How to Convert a Word Document to Excel and Maintain Formatting

Converting a Word document to Excel while keeping the formatting intact might sound like a daunting task, but it’s actually pretty straightforward. The trick is to use the right tools and follow the right steps to ensure that your data transfers over correctly. After reading this brief explanation, you’ll know exactly what to do to get your Word document into Excel without losing any of that precious formatting.

Step by Step Tutorial on How to Convert a Word Document to Excel and Keep Formatting

Before we dive into the nitty-gritty, let’s establish what these steps will help you achieve. Following them will ensure that your Word document, with all its tables, fonts, and layout, will look just as good in Excel. Now, let’s get to it!

Step 1: Open your Word document

First things first, open up the Word document that you want to convert.

Opening your document is the most basic step, but it’s crucial to start here. Make sure that the document is exactly how you want it to appear in Excel. This means double-checking that all the tables are correctly formatted and that there’s no extra text floating around that you don’t want to transfer over.

Step 2: Save the Word document as a Plain Text (.txt) file

Go to ‘File’, click on ‘Save As’, and choose ‘Plain Text (.txt)’ from the dropdown menu.

When you save your document as a Plain Text file, you’re stripping it of all its Word-specific formatting but keeping the essential structure intact. This is a vital step because Excel can read Plain Text files, but it struggles with the complex formatting of Word documents.

Step 3: Open Excel and go to the ‘Data’ tab

Launch Excel and navigate to the ‘Data’ tab on the ribbon at the top.

The ‘Data’ tab is where the magic happens in Excel. It’s where you can import data from external sources, including the Plain Text file you just created from your Word document.

Step 4: Import the Plain Text file into Excel

In the ‘Data’ tab, click on ‘Get External Data’, then choose ‘From Text’.

Importing your Plain Text file into Excel is where the conversion really starts to take shape. By selecting ‘From Text’, you’re telling Excel to bring in the data from the file you saved earlier.

Step 5: Follow the Text Import Wizard prompts

The Text Import Wizard will open. Follow the prompts to import your data, making sure to select the correct delimiter and text qualifier.

The Text Import Wizard is a helpful tool that guides you through the process of importing your data. It’ll ask you how your data is separated (with tabs, commas, etc.), which is important for keeping your formatting correct.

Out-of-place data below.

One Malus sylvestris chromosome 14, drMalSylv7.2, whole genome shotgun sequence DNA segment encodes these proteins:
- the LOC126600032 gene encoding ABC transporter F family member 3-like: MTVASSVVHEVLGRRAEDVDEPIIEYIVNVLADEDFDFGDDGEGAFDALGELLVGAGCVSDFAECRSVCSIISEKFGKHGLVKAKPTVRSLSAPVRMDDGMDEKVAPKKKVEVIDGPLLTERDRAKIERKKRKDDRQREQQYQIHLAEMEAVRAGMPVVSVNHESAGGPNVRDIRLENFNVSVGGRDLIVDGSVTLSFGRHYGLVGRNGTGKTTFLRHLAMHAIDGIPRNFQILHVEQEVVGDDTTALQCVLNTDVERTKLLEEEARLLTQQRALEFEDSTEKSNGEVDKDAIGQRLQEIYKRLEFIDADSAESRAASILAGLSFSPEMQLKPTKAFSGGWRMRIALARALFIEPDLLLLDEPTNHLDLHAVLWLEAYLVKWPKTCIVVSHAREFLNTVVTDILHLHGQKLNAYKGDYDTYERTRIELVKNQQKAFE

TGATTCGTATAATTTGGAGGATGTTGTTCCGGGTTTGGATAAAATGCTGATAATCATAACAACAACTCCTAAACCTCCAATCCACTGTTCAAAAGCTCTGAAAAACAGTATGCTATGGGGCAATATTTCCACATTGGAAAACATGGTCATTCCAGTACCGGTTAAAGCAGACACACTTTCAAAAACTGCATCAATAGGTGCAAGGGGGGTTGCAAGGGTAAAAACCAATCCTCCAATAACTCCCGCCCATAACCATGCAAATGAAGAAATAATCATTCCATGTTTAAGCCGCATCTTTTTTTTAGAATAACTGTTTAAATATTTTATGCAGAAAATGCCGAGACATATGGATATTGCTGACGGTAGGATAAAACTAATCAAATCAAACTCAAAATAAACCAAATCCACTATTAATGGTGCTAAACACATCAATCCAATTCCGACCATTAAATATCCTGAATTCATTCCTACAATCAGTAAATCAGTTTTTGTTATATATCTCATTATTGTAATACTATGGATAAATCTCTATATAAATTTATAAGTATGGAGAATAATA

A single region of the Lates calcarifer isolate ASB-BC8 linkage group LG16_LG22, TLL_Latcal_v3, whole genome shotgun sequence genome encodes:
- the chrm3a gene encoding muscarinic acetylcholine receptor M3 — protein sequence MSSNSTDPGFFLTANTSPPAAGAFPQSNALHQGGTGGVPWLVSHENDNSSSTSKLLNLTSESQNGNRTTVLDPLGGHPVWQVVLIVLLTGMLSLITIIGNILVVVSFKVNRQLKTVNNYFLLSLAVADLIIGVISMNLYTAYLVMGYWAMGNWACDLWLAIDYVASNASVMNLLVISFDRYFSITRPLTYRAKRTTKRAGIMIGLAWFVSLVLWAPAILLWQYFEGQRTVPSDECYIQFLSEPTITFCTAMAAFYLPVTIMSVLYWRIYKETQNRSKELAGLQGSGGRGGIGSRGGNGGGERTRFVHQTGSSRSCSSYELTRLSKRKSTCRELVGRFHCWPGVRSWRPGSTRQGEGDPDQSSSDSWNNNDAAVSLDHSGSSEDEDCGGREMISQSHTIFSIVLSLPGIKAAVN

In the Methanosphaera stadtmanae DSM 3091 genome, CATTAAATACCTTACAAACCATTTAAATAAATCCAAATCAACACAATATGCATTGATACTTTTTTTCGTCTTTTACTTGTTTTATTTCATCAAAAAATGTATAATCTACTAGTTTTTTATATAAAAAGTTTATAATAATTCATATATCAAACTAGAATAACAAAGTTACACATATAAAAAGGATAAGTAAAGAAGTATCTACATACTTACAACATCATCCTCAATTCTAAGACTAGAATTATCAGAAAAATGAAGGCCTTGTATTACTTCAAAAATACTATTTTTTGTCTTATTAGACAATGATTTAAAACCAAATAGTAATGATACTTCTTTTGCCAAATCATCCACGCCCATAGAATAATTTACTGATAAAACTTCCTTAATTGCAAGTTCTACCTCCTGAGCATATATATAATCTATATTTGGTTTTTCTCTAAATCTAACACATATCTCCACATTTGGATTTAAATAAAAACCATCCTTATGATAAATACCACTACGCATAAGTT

Step 6: Adjust the formatting in Excel as needed

Once your data is in Excel, you might need to make a few tweaks to get it looking just right.

Sometimes, even with the best preparation, the formatting might be a little off once it’s in Excel. This is your chance to adjust column widths, font sizes, and anything else to make sure your data is presented just as you want it.

After you’ve completed these steps, your Word document will be successfully converted into an Excel spreadsheet with the formatting kept intact. You’ll be able to manipulate the data just as you would with any other Excel file.

Tips for How to Convert a Word Document to Excel and Keep Formatting

  • Save a copy of your original Word document before converting it, just in case something goes wrong.
  • Be mindful of the data in your Word document. Complex graphics and images won’t transfer over.
  • Double-check the delimiter settings in the Text Import Wizard to ensure correct data placement.
  • If your Word document has multiple tables, you may need to convert each one separately.
  • Take advantage of Excel’s formatting tools after the import to fine-tune your spreadsheet.

Frequently Asked Questions

Can I convert a Word document with images to Excel?

Images don’t typically transfer over when converting a Word document to Excel. It’s best to handle images separately.

What if my Word document contains multiple tables?

You might need to convert each table separately. Just repeat the steps for each table, saving each as a separate Plain Text file before importing into Excel.

Can I convert a Word document to Excel on a Mac?

Yes, the steps are similar on a Mac, but the exact commands might differ slightly due to differences in the operating systems.

Will hyperlinks transfer from Word to Excel?

Hyperlinks do not usually transfer. You may need to re-create them in Excel.

What if my formatting doesn’t look right after import?

You may need to adjust the formatting manually in Excel. Use the tools available in Excel to tweak the layout until it meets your needs.


  1. Open your Word document
  2. Save the Word document as a Plain Text file
  3. Open Excel and go to the ‘Data’ tab
  4. Import the Plain Text file into Excel
  5. Follow the Text Import Wizard prompts
  6. Adjust the formatting in Excel as needed


Converting a Word document to Excel while keeping the formatting might seem like a challenge, but with the right approach, it can be a breeze. Remember to take it step by step and to double-check your work as you go along. This isn’t just about transferring data; it’s about maintaining the integrity and the look of your information. Whether you’re a student working on a project, a professional crunching numbers, or just someone trying to get organized, knowing how to convert a Word document to Excel and keep formatting is a valuable skill that will save you time and keep your data looking sharp. So, give it a try, and see just how simple and effective this process can be!

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